John Schnipkoweit’s past career was with larger companies in the Fortune 500 realm, and years ago, he founded a business.
“My first business, we did it wrong,” he says. “We totally screwed up.”
Now, Schnipkoweit is the CTO at five-year-old digital marketing automation company Choozle in Denver. CEO Andrew Fisher told Street Fight in an interview that much of the culture emphasizes growth, and that Schnipkoweit has brought another level of professional insights to the company. Schnipkoweit was hired this year, but he recognized Choozle’s culture as one that he belonged in.
From a business perspective, Schnipkoweit’s prior company was successful. But from another perspective, it had fallen flat on its face.
“We got to 50 people and we were growing, we were hiring people all the time,” he says. “We were feeling really good; growth is one of those things that hides all these problems. And then I walked in one day and it was like, ‘Who are you?’ There were people working there who you didn’t even know. And I noticed that things were starting to change.”
There was a mismatch in attitude and values that dragged an entire department down, he says.
“One person literally shook a group of 12 people apart,” Schnipkoweit says. “Basically, the problem was a trust issue. They created this ‘us versus them’ attitude, where ‘them’ was the company and ‘us’ was the group. There was a customer that they just kind of refused to help, a very large customer, and what happened was we lost the customer.”
When a startup is growing fast in the early stages, sometimes those big consequences are the only things that are noticed – and maybe that was another problem, Schnipkoweit says.
After experiencing the business faceplant, Schnipkoweit says he changed. He saw the tiered hierarchy differently. He saw trust in the workplace different. He started attending culture events to learn about how to design and assemble the people of an organization, and learned about teal organizations, where a focus is placed on values and culture.
“Teal is kind of tied to self-actualization; how to empower people to have a fluid, natural hierarchy versus an imposing hierarchy,” he says. “So one example is, you have a personal life and you don’t hire a manager to help you buy a car. Outside work we’re adults. Inside work, we have babysitters.”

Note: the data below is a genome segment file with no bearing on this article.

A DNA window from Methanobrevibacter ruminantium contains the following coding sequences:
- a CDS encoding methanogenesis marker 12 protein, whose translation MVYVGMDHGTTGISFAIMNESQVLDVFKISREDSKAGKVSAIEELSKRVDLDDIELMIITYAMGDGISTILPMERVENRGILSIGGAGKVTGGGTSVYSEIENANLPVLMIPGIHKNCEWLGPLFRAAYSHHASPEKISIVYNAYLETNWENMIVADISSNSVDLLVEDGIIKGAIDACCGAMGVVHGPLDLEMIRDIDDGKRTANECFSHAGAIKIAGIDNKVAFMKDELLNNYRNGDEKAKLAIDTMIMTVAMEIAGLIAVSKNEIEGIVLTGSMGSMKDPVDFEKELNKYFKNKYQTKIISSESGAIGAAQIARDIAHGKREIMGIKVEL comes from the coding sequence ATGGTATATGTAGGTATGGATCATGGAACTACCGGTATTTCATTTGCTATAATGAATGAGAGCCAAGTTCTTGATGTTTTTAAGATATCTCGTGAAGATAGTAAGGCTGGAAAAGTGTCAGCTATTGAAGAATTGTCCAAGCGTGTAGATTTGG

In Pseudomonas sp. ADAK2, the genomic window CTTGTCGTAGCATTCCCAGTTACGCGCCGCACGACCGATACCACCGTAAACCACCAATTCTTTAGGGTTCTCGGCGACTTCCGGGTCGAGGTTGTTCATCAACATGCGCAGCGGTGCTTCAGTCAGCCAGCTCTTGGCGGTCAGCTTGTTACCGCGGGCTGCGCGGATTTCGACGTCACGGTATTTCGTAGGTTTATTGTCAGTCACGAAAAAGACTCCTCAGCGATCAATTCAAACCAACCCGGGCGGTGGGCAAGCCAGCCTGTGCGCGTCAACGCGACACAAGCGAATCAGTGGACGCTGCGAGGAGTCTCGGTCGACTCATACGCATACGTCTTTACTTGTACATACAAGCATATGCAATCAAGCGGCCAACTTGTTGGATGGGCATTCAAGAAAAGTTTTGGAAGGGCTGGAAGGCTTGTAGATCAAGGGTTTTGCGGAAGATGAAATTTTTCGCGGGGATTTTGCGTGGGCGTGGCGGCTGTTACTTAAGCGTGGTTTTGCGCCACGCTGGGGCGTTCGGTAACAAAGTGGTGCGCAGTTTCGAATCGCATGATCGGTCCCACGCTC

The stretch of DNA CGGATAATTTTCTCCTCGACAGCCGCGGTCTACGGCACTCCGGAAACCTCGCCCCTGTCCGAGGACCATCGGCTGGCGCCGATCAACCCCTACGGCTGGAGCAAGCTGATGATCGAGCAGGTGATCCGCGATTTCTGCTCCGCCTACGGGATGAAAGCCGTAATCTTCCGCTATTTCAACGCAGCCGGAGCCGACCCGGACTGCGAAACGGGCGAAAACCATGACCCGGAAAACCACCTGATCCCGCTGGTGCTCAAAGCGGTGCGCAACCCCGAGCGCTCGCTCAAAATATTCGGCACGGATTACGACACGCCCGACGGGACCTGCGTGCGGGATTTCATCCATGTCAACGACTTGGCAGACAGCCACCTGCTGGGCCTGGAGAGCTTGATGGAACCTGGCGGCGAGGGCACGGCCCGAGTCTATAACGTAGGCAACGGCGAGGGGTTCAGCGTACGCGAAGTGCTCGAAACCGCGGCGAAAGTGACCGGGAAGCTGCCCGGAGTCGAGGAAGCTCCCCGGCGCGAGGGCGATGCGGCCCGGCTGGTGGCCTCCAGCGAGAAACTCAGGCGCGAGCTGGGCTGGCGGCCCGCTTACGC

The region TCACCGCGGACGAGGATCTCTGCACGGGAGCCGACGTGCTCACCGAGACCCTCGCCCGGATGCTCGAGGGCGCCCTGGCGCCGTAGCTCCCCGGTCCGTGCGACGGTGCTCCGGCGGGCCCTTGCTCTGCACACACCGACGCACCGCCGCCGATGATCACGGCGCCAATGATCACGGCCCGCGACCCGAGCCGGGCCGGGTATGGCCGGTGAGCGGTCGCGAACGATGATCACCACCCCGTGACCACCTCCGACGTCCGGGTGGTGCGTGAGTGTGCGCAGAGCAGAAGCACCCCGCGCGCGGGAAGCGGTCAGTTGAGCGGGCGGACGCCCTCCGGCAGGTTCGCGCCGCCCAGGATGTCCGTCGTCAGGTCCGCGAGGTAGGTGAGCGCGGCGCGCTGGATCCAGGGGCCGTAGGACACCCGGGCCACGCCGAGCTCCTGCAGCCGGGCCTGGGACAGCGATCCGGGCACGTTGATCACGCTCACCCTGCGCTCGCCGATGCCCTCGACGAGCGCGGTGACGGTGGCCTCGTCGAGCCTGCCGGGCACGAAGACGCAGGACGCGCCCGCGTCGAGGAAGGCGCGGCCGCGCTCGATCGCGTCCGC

The basis of a teal organization is allowing people to be their own managers, he says, and help them organize around the work that needs to be done, not around their titles.
“We can be adults and be self-aware about our work, about our egos, and have the psychological safety to get things done,” he says. “People have this ability to say, ‘I hired you to do this job; here’s your realm. You’re accountable for this and you don’t have to check with a manager to make those decisions.’”
Getting rid of job titles and helping people detach from job titles are two of the biggest challenges around refocusing a company on its culture and its values, Schnipkoweit says. At Choozle, the culture is focused around the product it is creating, and allowing that product to drive the company.
Schnipkoweit and Choozle CEO Fischer met a few years ago, at Denver Startup Week, Fischer says, and something just clicked. Two months into the job, Schnipkoweit made a big request.
“I wanted to shut the whole company down for two days and do this hack day,” he says. “Everybody. Not just the developers.”
Schnipkoweit got the OK for this, which he was surprised but thrilled about. He had participated in hackathons previously, where the goal is to surface ideas from everyone about what’s working, what’s not working, and what might work better. In this case, Schnipkoweit wanted to put Choozle through what would normally be a five-day design sprint in two days, including five idea pitches and five prototypes.
“I figured a couple of the teams might implode,” he says. “But all five teams delivered. I was just blown away. It was kind of a test, in some ways. How adaptable to change is Choozle?”
The company took a hard right turn, Schnipkoweit says. In mid-October, the company was four weeks through a completely new system – updated from a basic two-week agile scrum to a new six-week cycle.
“It’s opened up a dialogue that I don’t think we had before,” he says.
As of late 2017, Choozle has almost zero employee turnover, Fischer says. The company ranked first in the 2017 Denver Business Journal’s Best Places to Work awards among medium-sized companies. And an employee wrote on a Glassdoor review that the cons of working there is that “everyone is way better at ping pong than I am.”
“It starts out with making Choozle an amazing place to work,” Fischer says. “By doing that and by investing in our team, day in and day out, we align every person and their professional interests with the company.”
April Nowicki is a staff writer at Street Fight.